“The odds are stacked against him constantly whenever he steps on the mat, but his determination exceeds expectations,” Fetzer says.

To stay in shape and in their weight class, wrestlers prioritize their dieting. This usually entails eating high amounts of healthy carbs, to give energy and keep vitals such as cholesterol in check.

“Wrestling is so rigorous that your caloric intake has to increase tremendously in order to maintain weight, so for some, diet isn’t a problem. For others it is and they constantly have to watch their weight,” Ashford says. “Some wrestlers don’t make weight on the day of a tournament or dual, so they have to go through a gruesome process where they are made to go through ten minutes of intensive conditioning, in several pairs of sweatshirts, pants, coats, shorts, and t-shirts.”

Not only do wrestlers have to stay in shape physically, but mentally as well.

“The amount of mental fortitude you have to have is staggering, so much so that even the best get tired,” Ashford says.

Despite breaking the stigma around the disorder on the wrestling mat, Ashford says that narcolepsy has added more struggle to his life socially than physically.

“Because I’m known for sleeping so much I’m often made fun of for it, in a playful albeit annoying way,” Ashford says. “People ask me if I’m awake, as a joke, even when I obviously am. My coaches know what I have though, and they advocate for it.”

Despite the study conducted by Central Florida PediatricianAkinyemi Ajayi which revealed that approximately 50 percent of children with narcolepsy end up failing in school because of misdiagnosis and stigma around the disorder, Ashford is adamant about not allowing it to get in his way.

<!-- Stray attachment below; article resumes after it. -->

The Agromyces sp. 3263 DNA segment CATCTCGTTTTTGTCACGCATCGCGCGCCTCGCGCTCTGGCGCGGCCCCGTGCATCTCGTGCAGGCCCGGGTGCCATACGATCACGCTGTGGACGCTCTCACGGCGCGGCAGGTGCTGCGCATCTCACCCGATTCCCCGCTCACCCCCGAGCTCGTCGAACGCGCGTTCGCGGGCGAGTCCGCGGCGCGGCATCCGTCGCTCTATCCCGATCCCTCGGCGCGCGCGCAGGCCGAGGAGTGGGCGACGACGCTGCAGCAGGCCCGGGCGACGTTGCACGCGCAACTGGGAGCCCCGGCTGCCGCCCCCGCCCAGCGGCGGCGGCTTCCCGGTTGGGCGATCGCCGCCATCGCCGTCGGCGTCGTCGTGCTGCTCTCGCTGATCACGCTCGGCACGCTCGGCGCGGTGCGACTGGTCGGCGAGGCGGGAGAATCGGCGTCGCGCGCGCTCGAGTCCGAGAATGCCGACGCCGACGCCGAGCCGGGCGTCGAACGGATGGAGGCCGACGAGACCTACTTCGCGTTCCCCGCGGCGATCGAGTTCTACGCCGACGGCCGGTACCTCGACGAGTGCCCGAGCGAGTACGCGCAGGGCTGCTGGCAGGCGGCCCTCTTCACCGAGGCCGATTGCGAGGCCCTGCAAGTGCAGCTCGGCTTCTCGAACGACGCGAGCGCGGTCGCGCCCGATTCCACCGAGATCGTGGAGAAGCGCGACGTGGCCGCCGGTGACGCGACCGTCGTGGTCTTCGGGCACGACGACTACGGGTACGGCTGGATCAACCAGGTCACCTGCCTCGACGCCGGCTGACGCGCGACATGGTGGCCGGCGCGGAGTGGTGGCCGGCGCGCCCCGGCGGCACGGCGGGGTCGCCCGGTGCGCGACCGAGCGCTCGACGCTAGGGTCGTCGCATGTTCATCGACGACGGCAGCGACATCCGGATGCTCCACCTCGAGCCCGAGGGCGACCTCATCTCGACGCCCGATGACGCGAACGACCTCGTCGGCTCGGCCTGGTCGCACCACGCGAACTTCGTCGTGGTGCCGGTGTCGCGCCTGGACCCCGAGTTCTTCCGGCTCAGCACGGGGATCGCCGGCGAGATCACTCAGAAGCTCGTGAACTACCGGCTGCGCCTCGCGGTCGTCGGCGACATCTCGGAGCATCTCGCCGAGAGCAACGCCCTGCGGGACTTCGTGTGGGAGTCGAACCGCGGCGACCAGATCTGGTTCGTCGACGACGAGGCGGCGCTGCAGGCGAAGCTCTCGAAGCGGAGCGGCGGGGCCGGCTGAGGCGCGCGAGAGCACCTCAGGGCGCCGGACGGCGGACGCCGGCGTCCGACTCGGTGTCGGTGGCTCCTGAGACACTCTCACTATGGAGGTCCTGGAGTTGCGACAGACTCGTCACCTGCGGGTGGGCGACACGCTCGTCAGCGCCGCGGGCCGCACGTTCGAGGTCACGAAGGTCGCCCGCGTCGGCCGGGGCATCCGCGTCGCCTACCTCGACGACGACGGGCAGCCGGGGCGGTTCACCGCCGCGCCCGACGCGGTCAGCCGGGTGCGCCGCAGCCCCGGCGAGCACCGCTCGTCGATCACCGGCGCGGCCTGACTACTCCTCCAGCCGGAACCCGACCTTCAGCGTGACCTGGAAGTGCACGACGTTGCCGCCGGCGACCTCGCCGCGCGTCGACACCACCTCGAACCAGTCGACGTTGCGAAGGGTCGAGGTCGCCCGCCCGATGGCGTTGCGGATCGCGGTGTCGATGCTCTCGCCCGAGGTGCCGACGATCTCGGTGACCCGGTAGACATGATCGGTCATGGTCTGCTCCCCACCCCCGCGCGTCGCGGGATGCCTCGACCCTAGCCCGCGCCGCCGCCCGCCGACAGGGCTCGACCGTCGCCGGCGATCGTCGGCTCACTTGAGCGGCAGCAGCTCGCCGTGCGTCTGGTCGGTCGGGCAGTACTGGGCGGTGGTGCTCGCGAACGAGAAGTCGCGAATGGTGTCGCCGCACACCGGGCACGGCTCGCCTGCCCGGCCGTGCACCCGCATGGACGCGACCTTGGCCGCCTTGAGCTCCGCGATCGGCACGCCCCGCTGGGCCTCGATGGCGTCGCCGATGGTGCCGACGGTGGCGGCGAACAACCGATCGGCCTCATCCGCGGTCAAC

“I find myself working harder than others and pushing myself harder than others around me in order to get higher grades,” Ashford says.

His additional effort in school has earned him a class rank in the top 5 percent of his class of nearly 700 students. Ashford says that his experience with the disorder has driven what he wants to do with his life.

“Jalen is insanely smart, as shown in his grades and extracurricular activities,” East sophomore wrestler K.J. McAdams says.

Between wrestling and football, Ashford is also involved in East’s Health Occupations Students of America (HOSA) club and has qualified for the state competition all four years, even making it to the national competition his freshman year. HOSA is a medical club that competes in events specialized for their specific fields. 

According to Ashford, his interest in the medical field and desire to become a neurologist with a background in sleep medicine is partly motivated by his own struggle with the disorder and his desire to make a change.

“I have found that the stories of others with narcolepsy aren’t as bright as mine,” Ashford says. “I aim to try and end the suffering of such individuals by doing research into narcolepsy.”